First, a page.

Most photographers initially opt mainly for zoom lenses. They offer greater flexibility, so usually only one additional lens is needed in the luggage. But: fixed focal lengths are considered the king of lenses because they offer the best possible quality. The reason: the zoom function is always at the expense of image quality. This is why fixed focal lengths are usually particularly fast and deliver extremely sharp images. Professionals in particular prefer to shoot with fixed focal lengths. Nevertheless, Canon fixed focal lengths that leave nothing to be desired in terms of image quality are also available for beginners for less than 100 euros.
The good quality definitely speaks for the purchase of a fixed focal length. The optical construction is simpler because manufacturers can limit themselves to one focal length. Accordingly, fixed focal lengths have fewer lens aberrations, while zoom lenses are more prone to distortion, chromatic aberration and vignetting. Often the image sharpness is better with fixed focal lengths and they are usually also much faster. You benefit from this twice over: on the one hand, you can still shoot freehand in poor lighting conditions without any problems and without any blurring. This is because you can simply open the aperture further instead of asking for more exposure time. On the other hand, the larger aperture produces a great depth of field and a beautiful bokeh. The latter is especially important in portrait photography.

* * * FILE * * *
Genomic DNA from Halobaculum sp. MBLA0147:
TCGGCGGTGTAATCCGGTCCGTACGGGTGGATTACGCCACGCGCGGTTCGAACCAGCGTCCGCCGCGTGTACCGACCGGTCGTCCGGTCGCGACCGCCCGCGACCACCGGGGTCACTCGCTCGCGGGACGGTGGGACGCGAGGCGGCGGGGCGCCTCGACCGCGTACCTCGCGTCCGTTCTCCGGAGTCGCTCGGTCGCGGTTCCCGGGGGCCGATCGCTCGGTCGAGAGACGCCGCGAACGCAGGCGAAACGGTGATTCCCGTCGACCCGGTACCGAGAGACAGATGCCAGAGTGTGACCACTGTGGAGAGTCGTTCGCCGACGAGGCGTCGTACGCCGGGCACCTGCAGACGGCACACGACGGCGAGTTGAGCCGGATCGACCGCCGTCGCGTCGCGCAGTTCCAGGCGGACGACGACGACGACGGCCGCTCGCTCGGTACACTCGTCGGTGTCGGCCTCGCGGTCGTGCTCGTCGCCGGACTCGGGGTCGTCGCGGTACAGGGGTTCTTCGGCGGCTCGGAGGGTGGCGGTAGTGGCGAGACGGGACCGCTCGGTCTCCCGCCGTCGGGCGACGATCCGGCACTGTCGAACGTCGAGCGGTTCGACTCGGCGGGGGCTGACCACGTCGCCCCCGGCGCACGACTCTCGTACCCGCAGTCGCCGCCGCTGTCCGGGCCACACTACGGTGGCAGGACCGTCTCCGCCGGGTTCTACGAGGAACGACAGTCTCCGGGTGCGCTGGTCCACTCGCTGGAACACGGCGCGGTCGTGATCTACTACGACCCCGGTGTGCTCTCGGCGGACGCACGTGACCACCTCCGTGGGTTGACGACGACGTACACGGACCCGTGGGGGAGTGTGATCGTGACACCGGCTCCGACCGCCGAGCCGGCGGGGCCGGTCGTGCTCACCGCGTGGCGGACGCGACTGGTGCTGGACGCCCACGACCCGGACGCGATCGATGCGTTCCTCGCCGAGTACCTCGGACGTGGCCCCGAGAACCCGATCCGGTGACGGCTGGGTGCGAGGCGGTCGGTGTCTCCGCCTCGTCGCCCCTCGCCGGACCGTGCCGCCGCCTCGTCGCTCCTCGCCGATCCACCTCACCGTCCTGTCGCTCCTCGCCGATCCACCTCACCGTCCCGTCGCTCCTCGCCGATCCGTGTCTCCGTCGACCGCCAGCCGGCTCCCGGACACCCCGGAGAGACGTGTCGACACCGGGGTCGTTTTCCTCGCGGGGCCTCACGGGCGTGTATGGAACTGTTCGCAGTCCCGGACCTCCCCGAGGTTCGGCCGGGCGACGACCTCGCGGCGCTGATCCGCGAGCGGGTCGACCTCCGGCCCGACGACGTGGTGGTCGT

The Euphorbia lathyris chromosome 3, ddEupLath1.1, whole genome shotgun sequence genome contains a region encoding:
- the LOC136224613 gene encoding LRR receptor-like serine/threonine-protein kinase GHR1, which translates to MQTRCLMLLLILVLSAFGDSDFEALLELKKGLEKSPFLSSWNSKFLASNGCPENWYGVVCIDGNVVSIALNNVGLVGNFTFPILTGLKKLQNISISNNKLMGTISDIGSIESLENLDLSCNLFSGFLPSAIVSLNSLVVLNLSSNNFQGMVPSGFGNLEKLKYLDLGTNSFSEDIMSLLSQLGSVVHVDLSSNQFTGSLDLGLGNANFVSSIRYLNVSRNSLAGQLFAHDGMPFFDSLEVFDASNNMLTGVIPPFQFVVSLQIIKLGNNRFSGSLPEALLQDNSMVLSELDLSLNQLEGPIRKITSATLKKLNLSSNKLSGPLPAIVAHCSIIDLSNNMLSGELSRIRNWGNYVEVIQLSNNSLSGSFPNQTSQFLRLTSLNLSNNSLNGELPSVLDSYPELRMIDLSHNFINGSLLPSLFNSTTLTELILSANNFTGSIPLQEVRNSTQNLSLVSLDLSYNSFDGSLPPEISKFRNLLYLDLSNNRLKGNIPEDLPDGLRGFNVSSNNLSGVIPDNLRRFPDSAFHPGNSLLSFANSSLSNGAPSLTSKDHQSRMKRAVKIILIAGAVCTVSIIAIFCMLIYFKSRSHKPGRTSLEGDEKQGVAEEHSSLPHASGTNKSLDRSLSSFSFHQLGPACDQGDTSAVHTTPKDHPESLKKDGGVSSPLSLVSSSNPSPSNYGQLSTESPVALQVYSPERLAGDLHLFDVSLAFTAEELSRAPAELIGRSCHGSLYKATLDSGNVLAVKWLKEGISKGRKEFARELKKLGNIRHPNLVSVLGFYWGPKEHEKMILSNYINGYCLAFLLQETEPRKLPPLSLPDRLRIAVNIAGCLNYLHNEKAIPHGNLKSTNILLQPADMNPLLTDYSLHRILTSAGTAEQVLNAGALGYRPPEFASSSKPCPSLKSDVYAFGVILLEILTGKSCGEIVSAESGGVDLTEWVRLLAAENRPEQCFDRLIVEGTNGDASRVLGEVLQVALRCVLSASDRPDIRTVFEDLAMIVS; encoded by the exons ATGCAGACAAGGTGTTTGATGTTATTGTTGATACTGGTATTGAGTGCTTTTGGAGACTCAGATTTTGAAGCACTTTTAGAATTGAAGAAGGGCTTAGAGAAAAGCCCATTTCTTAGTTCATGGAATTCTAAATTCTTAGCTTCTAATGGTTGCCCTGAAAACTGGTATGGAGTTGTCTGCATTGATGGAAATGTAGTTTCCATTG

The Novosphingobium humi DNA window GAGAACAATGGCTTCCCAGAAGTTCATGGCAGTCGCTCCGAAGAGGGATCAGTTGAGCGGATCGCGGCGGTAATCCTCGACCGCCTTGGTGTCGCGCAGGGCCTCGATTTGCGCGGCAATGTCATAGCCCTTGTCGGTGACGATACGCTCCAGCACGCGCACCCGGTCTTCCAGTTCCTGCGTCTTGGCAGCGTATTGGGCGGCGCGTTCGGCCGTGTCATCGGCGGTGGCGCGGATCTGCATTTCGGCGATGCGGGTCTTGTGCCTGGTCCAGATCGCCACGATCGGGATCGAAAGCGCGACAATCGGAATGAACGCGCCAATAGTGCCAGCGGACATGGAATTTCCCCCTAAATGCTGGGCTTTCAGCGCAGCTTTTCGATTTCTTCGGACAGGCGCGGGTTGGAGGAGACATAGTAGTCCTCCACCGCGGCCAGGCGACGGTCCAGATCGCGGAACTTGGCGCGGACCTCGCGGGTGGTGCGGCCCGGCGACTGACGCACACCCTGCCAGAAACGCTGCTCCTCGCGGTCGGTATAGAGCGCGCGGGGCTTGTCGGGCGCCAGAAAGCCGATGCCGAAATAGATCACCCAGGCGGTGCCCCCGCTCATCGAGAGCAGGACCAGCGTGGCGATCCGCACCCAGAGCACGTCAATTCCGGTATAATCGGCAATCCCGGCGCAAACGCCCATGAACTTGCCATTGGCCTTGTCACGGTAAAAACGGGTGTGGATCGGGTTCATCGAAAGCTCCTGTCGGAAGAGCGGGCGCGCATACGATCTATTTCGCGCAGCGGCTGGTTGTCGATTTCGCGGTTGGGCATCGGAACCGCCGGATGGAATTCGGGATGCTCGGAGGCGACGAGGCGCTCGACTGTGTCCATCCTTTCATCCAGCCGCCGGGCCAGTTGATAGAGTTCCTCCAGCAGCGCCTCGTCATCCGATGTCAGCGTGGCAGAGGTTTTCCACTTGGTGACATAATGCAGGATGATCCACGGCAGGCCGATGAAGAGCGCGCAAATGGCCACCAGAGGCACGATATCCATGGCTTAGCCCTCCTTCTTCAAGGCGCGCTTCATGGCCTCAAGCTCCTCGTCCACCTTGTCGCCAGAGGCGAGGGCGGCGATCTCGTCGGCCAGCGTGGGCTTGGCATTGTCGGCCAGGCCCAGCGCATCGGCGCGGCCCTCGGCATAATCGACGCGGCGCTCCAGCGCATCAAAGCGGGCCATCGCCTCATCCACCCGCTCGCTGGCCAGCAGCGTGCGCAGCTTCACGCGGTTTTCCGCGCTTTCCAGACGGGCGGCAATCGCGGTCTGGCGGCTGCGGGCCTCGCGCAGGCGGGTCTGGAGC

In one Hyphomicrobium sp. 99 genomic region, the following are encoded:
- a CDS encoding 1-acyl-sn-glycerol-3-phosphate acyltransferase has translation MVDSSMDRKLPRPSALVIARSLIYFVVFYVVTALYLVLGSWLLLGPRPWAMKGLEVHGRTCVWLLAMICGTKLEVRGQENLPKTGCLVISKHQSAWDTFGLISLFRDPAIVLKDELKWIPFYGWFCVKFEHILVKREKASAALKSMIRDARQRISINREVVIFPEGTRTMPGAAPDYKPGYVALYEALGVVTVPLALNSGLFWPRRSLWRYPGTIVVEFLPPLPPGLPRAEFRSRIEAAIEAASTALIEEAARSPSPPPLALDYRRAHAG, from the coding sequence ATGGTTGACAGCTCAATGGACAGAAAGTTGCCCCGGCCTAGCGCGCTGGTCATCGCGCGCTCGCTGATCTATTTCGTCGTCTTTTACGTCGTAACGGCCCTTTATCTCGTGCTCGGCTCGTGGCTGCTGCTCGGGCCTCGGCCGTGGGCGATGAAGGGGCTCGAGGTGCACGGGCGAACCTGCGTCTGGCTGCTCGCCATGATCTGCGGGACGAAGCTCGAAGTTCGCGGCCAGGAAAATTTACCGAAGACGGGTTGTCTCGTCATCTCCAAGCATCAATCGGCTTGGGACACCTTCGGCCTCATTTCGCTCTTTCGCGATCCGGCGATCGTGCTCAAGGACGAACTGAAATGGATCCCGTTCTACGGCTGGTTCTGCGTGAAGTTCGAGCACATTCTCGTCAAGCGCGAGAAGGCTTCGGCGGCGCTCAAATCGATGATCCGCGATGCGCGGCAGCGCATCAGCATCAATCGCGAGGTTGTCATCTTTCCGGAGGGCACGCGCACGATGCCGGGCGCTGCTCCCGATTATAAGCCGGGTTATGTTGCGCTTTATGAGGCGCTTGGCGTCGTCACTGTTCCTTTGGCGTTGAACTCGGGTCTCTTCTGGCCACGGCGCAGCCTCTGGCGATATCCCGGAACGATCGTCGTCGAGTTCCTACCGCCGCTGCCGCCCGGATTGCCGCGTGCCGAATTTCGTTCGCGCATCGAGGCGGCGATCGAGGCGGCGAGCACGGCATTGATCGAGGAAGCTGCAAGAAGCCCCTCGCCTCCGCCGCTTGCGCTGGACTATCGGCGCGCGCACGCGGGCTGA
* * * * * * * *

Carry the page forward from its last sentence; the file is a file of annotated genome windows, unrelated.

However, if you need to switch quickly between different focal lengths, you will quickly reach your limits with the fixed focal lengths. The flexibility is simply very limited by the fixed focal length, so you often have to move back and forth to change the image section. This is especially impractical in sports photography, where you often have to permanently change the distance to your subject. Even if you have several focal lengths with you, it is not practical to constantly change them. Firstly, the numerous lenses take up a lot of space in your camera luggage and secondly, there is a risk of dust and dirt getting onto the sensor every time you change lenses. For such applications, we therefore rather recommend a high-quality zoom lens. Alternatively, many photographers opt for a second camera on which another fixed focal length is mounted so that they can quickly switch between two focal lengths.